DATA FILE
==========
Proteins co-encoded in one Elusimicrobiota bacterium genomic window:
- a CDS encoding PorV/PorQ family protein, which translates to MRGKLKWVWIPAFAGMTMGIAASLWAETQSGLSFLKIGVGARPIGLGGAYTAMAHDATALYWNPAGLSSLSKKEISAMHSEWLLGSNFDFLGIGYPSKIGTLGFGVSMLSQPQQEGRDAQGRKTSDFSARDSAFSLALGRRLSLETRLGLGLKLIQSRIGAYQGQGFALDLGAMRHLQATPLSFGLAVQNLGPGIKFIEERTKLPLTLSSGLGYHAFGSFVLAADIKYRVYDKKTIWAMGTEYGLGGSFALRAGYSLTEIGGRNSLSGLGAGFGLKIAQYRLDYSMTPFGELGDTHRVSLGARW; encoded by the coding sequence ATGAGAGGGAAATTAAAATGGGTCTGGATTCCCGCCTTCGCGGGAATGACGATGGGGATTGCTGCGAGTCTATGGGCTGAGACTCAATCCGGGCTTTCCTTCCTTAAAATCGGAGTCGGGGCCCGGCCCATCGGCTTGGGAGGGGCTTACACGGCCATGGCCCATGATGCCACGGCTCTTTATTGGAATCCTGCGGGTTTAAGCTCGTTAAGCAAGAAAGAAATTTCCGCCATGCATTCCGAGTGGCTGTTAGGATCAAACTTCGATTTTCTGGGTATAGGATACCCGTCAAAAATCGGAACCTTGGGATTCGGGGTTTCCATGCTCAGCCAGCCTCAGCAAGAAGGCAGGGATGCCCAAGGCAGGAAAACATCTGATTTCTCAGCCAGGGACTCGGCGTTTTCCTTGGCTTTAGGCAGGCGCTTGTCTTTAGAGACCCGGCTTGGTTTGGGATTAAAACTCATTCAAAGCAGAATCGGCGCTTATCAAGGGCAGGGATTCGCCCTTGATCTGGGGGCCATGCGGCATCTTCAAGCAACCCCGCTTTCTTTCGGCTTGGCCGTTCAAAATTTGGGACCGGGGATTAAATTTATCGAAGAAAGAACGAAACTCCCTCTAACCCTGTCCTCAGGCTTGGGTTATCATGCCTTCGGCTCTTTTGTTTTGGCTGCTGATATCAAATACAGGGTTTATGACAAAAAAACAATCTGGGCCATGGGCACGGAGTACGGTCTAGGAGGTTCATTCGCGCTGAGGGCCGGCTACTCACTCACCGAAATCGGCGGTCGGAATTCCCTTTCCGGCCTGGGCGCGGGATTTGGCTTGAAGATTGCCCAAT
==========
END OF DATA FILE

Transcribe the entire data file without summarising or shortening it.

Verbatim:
Proteins co-encoded in one Elusimicrobiota bacterium genomic window:
- a CDS encoding PorV/PorQ family protein, which translates to MRGKLKWVWIPAFAGMTMGIAASLWAETQSGLSFLKIGVGARPIGLGGAYTAMAHDATALYWNPAGLSSLSKKEISAMHSEWLLGSNFDFLGIGYPSKIGTLGFGVSMLSQPQQEGRDAQGRKTSDFSARDSAFSLALGRRLSLETRLGLGLKLIQSRIGAYQGQGFALDLGAMRHLQATPLSFGLAVQNLGPGIKFIEERTKLPLTLSSGLGYHAFGSFVLAADIKYRVYDKKTIWAMGTEYGLGGSFALRAGYSLTEIGGRNSLSGLGAGFGLKIAQYRLDYSMTPFGELGDTHRVSLGARW; encoded by the coding sequence ATGAGAGGGAAATTAAAATGGGTCTGGATTCCCGCCTTCGCGGGAATGACGATGGGGATTGCTGCGAGTCTATGGGCTGAGACTCAATCCGGGCTTTCCTTCCTTAAAATCGGAGTCGGGGCCCGGCCCATCGGCTTGGGAGGGGCTTACACGGCCATGGCCCATGATGCCACGGCTCTTTATTGGAATCCTGCGGGTTTAAGCTCGTTAAGCAAGAAAGAAATTTCCGCCATGCATTCCGAGTGGCTGTTAGGATCAAACTTCGATTTTCTGGGTATAGGATACCCGTCAAAAATCGGAACCTTGGGATTCGGGGTTTCCATGCTCAGCCAGCCTCAGCAAGAAGGCAGGGATGCCCAAGGCAGGAAAACATCTGATTTCTCAGCCAGGGACTCGGCGTTTTCCTTGGCTTTAGGCAGGCGCTTGTCTTTAGAGACCCGGCTTGGTTTGGGATTAAAACTCATTCAAAGCAGAATCGGCGCTTATCAAGGGCAGGGATTCGCCCTTGATCTGGGGGCCATGCGGCATCTTCAAGCAACCCCGCTTTCTTTCGGCTTGGCCGTTCAAAATTTGGGACCGGGGATTAAATTTATCGAAGAAAGAACGAAACTCCCTCTAACCCTGTCCTCAGGCTTGGGTTATCATGCCTTCGGCTCTTTTGTTTTGGCTGCTGATATCAAATACAGGGTTTATGACAAAAAAACAATCTGGGCCATGGGCACGGAGTACGGTCTAGGAGGTTCATTCGCGCTGAGGGCCGGCTACTCACTCACCGAAATCGGCGGTCGGAATTCCCTTTCCGGCCTGGGCGCGGGATTTGGCTTGAAGATTGCCCAAT